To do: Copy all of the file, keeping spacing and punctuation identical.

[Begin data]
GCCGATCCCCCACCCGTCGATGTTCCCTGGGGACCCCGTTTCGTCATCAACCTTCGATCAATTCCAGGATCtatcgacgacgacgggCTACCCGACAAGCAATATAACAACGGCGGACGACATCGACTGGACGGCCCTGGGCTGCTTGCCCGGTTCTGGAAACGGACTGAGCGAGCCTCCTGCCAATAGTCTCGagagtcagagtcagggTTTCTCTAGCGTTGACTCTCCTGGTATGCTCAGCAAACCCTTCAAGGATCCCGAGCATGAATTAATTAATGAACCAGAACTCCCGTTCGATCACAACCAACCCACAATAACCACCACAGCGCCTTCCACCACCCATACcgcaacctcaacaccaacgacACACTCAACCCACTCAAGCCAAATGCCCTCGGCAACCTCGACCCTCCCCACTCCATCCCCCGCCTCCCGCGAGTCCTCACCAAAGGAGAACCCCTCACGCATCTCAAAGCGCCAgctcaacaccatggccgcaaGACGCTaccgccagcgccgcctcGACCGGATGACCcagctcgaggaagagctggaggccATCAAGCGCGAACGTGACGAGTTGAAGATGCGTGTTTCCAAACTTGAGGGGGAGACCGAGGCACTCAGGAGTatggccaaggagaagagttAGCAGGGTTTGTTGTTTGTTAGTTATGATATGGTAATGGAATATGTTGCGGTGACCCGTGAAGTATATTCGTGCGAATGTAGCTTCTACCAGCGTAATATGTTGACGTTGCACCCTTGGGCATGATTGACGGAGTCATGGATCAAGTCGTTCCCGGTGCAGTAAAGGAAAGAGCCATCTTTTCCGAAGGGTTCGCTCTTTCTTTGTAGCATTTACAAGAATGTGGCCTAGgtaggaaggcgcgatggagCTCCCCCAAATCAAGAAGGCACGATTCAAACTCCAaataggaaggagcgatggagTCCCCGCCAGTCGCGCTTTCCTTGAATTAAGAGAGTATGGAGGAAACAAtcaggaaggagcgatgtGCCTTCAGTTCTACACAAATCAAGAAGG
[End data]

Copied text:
GCCGATCCCCCACCCGTCGATGTTCCCTGGGGACCCCGTTTCGTCATCAACCTTCGATCAATTCCAGGATCtatcgacgacgacgggCTACCCGACAAGCAATATAACAACGGCGGACGACATCGACTGGACGGCCCTGGGCTGCTTGCCCGGTTCTGGAAACGGACTGAGCGAGCCTCCTGCCAATAGTCTCGagagtcagagtcagggTTTCTCTAGCGTTGACTCTCCTGGTATGCTCAGCAAACCCTTCAAGGATCCCGAGCATGAATTAATTAATGAACCAGAACTCCCGTTCGATCACAACCAACCCACAATAACCACCACAGCGCCTTCCACCACCCATACcgcaacctcaacaccaacgacACACTCAACCCACTCAAGCCAAATGCCCTCGGCAACCTCGACCCTCCCCACTCCATCCCCCGCCTCCCGCGAGTCCTCACCAAAGGAGAACCCCTCACGCATCTCAAAGCGCCAgctcaacaccatggccgcaaGACGCTaccgccagcgccgcctcGACCGGATGACCcagctcgaggaagagctggaggccATCAAGCGCGAACGTGACGAGTTGAAGATGCGTGTTTCCAAACTTGAGGGGGAGACCGAGGCACTCAGGAGTatggccaaggagaagagttAGCAGGGTTTGTTGTTTGTTAGTTATGATATGGTAATGGAATATGTTGCGGTGACCCGTGAAGTATATTCGTGCGAATGTAGCTTCTACCAGCGTAATATGTTGACGTTGCACCCTTGGGCATGATTGACGGAGTCATGGATCAAGTCGTTCCCGGTGCAGTAAAGGAAAGAGCCATCTTTTCCGAAGGGTTCGCTCTTTCTTTGTAGCATTTACAAGAATGTGGCCTAGgtaggaaggcgcgatggagCTCCCCCAAATCAAGAAGGCACGATTCAAACTCCAaataggaaggagcgatggagTCCCCGCCAGTCGCGCTTTCCTTGAATTAAGAGAGTATGGAGGAAACAAtcaggaaggagcgatgtGCCTTCAGTTCTACACAAATCAAGAAGG